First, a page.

Qualitative Research Scenario

You are a community nurse working with Vera, an 88 year old female. She lives in her own home and has done so for 35 years but her two daughters are often present. You know the family well as you have been coming in for over a year to dress Vera’s venous leg ulcer and to help manage her chronic pain from osteoporosis. Twice in the last year she has fallen and she recently fell again sustaining severe bruising to her face and left side. Both the family and (independently) Vera have suggested to you that she is finding it difficult to cope and that a spell in a nursing or residential home might be a possible solution. On your last visit, Vera’s daughter stated that she is planning to broach the subject with her mother and wondered what factors Vera is likely to be considering and what areas of concern the family should expect Vera to raise when they discuss the future with her. You explain that you do not have much experience in this area, and that you would like to discuss it at the next visit after you have had time to reflect and examine the experiences of others.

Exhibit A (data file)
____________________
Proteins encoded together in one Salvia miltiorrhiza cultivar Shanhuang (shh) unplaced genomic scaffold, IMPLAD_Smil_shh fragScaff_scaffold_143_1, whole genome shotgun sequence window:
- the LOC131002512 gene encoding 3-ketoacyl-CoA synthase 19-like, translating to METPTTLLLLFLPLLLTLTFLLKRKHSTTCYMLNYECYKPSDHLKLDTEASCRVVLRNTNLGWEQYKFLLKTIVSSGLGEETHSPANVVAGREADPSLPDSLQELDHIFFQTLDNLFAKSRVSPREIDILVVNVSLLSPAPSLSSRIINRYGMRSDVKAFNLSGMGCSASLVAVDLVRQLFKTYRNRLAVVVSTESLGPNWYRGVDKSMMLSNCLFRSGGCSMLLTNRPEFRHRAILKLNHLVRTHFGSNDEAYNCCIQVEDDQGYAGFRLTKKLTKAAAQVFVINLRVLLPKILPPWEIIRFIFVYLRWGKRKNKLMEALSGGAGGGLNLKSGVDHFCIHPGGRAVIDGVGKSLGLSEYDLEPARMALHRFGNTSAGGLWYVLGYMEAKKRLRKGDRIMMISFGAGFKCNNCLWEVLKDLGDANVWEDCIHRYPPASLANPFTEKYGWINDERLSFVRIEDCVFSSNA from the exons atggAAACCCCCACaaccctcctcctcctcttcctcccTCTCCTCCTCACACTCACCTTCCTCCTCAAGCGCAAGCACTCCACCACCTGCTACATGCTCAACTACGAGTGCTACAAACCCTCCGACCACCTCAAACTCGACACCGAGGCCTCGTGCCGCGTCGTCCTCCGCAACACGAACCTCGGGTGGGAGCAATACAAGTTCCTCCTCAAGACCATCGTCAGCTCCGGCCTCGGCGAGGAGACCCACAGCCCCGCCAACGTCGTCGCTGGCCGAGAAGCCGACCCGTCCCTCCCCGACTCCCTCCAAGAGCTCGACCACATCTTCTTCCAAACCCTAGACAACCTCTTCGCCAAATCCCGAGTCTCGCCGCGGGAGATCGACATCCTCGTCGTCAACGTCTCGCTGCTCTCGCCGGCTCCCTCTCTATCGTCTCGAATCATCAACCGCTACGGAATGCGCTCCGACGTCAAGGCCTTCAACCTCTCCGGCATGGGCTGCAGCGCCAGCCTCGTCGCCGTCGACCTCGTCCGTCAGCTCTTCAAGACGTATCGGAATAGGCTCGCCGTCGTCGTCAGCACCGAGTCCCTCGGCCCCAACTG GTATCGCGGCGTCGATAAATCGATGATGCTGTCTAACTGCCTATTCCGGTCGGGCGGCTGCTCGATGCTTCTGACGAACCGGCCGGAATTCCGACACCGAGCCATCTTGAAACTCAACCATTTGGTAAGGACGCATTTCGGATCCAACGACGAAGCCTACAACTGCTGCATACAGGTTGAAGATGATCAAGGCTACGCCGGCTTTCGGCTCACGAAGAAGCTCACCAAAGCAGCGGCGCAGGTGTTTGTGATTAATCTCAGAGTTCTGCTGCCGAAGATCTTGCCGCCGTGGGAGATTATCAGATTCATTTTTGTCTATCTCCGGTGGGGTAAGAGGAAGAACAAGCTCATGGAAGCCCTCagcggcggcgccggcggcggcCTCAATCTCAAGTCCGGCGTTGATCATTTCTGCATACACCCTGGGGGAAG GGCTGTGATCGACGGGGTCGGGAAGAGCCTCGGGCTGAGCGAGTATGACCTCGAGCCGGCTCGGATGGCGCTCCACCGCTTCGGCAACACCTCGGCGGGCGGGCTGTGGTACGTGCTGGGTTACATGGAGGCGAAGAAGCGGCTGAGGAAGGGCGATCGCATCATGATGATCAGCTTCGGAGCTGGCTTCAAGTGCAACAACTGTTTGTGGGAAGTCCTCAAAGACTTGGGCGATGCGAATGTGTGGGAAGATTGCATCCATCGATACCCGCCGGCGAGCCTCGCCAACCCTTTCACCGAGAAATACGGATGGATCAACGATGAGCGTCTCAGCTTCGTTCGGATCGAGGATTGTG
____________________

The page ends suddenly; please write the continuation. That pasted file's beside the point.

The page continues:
You formulate the question, In elderly people living at home, what are the likely issues they will be considering when deciding to seek out long-term care services?

Searching terms and evidence source
You decide to search the CINAHL (Cumulated Index of Nursing and Allied Health Literature) database to identify qualitative studies that have considered this topic. Qualitative studies often address questions about how people experience and feel about things that are happening in their lives. Using the subject headings “long term care” AND “decision making” (exploded), you come up with 117 citations. Adding the subject heading “qualitative studies” narrows the list to 10 citations, which includes the following study: Forbes S, Hoffart, N. Elder’s decision making regarding the use of long-term care services: a precarious balance. Qualitative Health Research 1998, 8:736-50.